Last month, Baltimore County became the sixth Maryland jurisdiction to deploy an automatic camera system against red-light runners. The system, also used in New York City, is run jointly by local police and the Herndon-based government systems group of information technology company EDS.

It's scheduled to be up and running at some intersections in mid-October. Eventually, 40 intersections in the county will use the technology. EDS's contract is guaranteed for one year with five, one-year options -- worth about $1.2 million a year to the company. All of that will be paid for with revenue generated by red-light violators.

Here's how it works:

1. Vehicle approaches wired intersection. Note to drivers: If you see a 10- to 12-foot pole topped with a metal box, beware. Unlike a traffic cop at a speed trap, the structures are meant to be visible. "Law enforcement wants you to see these things," said Jack Fleming, who oversees red-light programs for EDS. "They are meant as deterrents."

2. Each lane has two clumps of electromagnetic loops buried below the road surface just before the intersection. These use changes in the electromagnetic field to sense passing vehicles. If a vehicle crosses the loops when the light is red, it activates a small camera sitting atop the nearby pole.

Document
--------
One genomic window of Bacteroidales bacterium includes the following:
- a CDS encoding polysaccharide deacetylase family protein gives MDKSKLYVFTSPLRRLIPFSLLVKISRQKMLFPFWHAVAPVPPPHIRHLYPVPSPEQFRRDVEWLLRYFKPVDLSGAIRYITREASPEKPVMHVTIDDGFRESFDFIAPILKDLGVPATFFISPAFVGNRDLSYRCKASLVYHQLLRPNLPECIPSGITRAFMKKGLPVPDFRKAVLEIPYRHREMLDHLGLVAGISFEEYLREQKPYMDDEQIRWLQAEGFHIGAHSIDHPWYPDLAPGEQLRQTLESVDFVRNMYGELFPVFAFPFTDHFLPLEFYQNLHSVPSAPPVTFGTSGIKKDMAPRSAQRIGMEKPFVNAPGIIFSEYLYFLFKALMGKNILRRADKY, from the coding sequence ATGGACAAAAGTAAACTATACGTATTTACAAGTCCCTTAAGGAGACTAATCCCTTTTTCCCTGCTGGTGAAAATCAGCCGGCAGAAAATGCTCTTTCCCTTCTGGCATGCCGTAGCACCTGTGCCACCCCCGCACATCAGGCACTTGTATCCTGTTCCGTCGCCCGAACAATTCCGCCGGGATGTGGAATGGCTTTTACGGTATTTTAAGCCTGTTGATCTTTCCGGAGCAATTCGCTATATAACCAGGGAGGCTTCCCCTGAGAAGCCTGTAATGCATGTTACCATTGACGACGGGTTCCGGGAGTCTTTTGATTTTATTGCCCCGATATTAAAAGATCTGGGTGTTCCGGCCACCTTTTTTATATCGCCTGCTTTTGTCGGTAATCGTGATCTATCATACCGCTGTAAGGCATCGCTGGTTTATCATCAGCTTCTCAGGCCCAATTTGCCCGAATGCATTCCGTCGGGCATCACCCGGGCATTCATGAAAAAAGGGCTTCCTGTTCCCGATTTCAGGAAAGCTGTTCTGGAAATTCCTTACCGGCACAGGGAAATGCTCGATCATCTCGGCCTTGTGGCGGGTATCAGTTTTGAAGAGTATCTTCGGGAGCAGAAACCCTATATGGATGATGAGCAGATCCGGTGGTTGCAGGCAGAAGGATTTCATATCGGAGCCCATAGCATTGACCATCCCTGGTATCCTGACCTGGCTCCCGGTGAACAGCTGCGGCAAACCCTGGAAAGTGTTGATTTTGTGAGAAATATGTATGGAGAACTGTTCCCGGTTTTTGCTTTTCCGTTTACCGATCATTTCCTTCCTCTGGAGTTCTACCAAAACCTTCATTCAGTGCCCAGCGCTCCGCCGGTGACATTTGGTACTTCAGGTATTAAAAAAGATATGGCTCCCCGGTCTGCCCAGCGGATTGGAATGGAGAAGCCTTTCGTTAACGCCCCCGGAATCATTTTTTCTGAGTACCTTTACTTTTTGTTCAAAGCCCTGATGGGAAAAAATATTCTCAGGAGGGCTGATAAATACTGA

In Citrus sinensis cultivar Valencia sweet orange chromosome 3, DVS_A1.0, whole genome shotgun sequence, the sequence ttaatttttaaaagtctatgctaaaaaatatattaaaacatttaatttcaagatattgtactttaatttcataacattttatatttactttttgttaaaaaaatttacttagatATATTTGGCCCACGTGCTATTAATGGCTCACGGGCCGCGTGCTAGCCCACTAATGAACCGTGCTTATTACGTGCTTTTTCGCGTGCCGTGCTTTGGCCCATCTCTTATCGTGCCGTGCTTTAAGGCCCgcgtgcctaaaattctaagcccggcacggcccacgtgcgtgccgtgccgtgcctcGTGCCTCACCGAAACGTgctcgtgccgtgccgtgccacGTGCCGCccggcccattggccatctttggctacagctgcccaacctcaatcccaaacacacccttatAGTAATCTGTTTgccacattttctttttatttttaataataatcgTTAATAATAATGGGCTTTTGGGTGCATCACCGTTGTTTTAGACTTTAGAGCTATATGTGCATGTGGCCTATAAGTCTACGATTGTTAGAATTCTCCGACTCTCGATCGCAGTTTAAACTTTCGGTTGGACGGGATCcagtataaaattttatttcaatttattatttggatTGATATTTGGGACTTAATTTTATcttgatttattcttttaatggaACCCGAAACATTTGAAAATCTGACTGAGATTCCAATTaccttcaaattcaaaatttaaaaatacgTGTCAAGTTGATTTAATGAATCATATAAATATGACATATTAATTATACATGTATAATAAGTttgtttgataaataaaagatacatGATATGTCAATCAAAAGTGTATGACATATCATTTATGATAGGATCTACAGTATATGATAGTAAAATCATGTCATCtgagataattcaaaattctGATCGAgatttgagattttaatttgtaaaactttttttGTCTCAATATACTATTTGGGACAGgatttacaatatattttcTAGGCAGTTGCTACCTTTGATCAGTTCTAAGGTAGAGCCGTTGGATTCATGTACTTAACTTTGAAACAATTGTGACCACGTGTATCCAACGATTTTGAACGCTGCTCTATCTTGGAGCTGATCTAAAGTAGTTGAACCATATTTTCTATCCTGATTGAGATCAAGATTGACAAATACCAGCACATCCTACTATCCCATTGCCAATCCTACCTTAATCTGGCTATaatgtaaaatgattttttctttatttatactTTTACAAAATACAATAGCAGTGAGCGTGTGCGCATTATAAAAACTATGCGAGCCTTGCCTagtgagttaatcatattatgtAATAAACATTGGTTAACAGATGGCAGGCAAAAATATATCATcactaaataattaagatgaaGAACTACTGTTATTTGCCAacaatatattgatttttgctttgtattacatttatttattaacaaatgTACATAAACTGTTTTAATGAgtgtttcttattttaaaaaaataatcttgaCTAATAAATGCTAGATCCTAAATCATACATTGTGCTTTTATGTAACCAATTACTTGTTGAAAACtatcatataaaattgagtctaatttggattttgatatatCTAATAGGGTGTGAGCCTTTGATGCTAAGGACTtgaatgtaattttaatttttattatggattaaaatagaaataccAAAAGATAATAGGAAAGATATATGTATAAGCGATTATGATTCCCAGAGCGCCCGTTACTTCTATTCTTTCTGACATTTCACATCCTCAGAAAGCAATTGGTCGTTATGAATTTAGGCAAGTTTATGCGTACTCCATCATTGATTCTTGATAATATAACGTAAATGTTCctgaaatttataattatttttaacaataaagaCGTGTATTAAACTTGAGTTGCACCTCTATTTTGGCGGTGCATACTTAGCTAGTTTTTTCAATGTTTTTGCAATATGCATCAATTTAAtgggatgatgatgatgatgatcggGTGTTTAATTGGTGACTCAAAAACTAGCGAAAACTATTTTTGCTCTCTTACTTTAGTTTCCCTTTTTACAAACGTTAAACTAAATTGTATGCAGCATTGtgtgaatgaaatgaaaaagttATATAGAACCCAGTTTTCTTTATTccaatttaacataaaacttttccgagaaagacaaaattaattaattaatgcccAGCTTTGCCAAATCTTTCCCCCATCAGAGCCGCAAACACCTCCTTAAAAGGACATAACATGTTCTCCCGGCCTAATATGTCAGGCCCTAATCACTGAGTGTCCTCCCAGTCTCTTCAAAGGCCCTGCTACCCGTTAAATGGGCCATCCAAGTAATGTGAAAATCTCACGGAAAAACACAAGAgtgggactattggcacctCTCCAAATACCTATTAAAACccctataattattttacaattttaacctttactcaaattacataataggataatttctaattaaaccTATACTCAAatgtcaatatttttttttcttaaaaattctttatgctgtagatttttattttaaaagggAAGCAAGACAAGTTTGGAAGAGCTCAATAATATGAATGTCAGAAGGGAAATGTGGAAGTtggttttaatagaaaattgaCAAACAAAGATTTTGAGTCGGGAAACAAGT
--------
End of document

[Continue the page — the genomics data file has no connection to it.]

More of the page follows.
3. As the vehicle is about to enter the intersection, the camera takes a photo; it takes a second one while the vehicle is actually in the intersection. The camera is positioned to show the color of the light.

4. From midnight to 8 a.m., an EDS official (or subcontractor) collects 100-foot rolls of film from the cameras. They then view the film and eliminate photos of vehicles that can run red lights legally -- for instance, ambulances, fire engines, or cars in a funeral procession. They also throw out photos in which the license plate is obscured. The keepers are then sent to the appropriate law enforcement office.

5. Owners of the vehicles usually receive $75 citations in the mail within a few days, complete with two photos of the vehicle in the act and a close-up of the license plate. The photos include the incident location, time and date, and how fast the car was going. Fleming said motorists are far less likely to contest photo-generated tickets than ones issued the old-fashioned way. "It's pretty hard to argue against these things," he said. About 90 percent of those contested are upheld in court, he said.

Because the driver of the vehicle is not identified, these citations do not result in points on licenses.